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New Dridex Malware Campaign Shifts to U.S.

Researchers at F5 Networks Security Operations Center (SOC) are warning of a new campaign of the Dridex web fraud malware. Previous campaigns had recently focused attacks on financial institutions in the United Kingdom, but among the new campaign’s malware configurations, only 6 percent of the targeted institutions are UK brands, versus 80 percent in the US and 5 percent in Canada.

Researchers at F5 Networks Security Operations Center (SOC) are warning of a new campaign of the Dridex web fraud malware. Previous campaigns had recently focused attacks on financial institutions in the United Kingdom, but among the new campaign’s malware configurations, only 6 percent of the targeted institutions are UK brands, versus 80 percent in the US and 5 percent in Canada.

Dyre is out, Dridex back in

The resurgence of the Dridex malware isn’t a surprise, as its main competitors for PC-based web fraud–SpyEye, Dyre, and Zeus–have all come under pressure from international law-enforcement agencies.

Two main operators of the SpyEye family have been shut down. Earlier this month, SecurityWeek reported that US authorities sentenced Russian national Aleksandr Andreevich Panin to nearly ten years in prison. Panin was attempting to travel through Atlanta, Georgia in the US when he was captured. The same court sentenced another fraudster, Algerian national Hamza Bendelladj, aka Bx1, to 15 years in prison and three years of supervised release.

The Dyre malware family has been in decline since February, when the Federal Security Service of the Russian Federation (the FSB) raided a Moscow film studio and arrested Dyre’s main operators.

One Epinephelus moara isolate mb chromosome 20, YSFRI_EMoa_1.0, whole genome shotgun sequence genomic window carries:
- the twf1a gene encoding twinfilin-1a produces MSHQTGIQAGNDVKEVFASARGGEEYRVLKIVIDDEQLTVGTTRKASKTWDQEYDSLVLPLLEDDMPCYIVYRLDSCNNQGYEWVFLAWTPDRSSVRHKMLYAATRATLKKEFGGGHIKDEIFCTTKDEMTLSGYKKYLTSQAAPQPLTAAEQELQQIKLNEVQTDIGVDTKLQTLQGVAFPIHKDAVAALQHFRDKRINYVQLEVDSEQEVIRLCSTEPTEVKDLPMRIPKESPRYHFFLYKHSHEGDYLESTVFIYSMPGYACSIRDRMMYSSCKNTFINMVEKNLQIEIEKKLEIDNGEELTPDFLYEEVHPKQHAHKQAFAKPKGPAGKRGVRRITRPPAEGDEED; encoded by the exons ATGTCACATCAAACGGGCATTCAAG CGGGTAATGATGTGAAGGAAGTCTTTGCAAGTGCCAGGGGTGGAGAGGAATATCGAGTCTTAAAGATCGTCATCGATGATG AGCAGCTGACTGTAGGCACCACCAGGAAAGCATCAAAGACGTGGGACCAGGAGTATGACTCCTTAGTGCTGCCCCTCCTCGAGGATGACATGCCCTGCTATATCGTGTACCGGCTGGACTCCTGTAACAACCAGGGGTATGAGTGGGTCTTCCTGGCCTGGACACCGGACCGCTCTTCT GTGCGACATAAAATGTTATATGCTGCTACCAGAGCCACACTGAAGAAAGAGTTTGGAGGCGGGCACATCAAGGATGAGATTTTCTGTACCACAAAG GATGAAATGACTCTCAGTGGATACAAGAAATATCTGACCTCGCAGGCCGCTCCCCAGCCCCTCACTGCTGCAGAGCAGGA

Zeus is still among the most mature of the malware families. Its operator, Evgeniy Mikhailovich Bogachev, aka Slavik, is still at large. He’s one of the FBI’s most wanted; they’re offering a $3 million reward for information leading to his capture. The Zeus source code became open-source when it appeared on github (it is not clear if the leak was intentional). Since then, Zeus has been observed moving into the lucrative ransomware market.

With the Dyre and SpyEye arrests, and with Zeus moving to an adjacent market, Dridex and other malware will be working to grab their market share.

Dridex VNC backdoor

Dridex activates a Virtual Network Computing (VNC) backdoor, enabling its operators to remotely connect to their victim during the credentials theft and piggybacking the fraudster into the financial institution.

Dridex isn’t the only malware to utilize VNC; the Neverquest and Citadel malware families are also known to use the remote desktop software. The technique of remote-controlled desktops is ancient, tracing back even beyond the Cult of the Dead Cow’s Back Orifice tool in the previous millennium.

New form-grabbing targets

Dridex Malware Form Capture Code

Dridex also steals social media credentials for non-financial accounts, both over HTTP communication and HTTP over SSL (HTTPS) encrypted communication. According to F5, Dridex targets Yahoo, Microsoft, Twitter, Facebook, and AOL login pages. These credentials may then be used to attempt authentication against other internet properties with high-value asset logins.

F5 SOC researchers remind people that the general defense against the theft of online credentials is proper security hygiene. Two-factor authentication can help to avoid re-usage of credentials for other websites. Using different passwords for different websites is also common sense today, along with up-to-date endpoint security software.

Related: Dridex, Locky Using Forms to Hide Code

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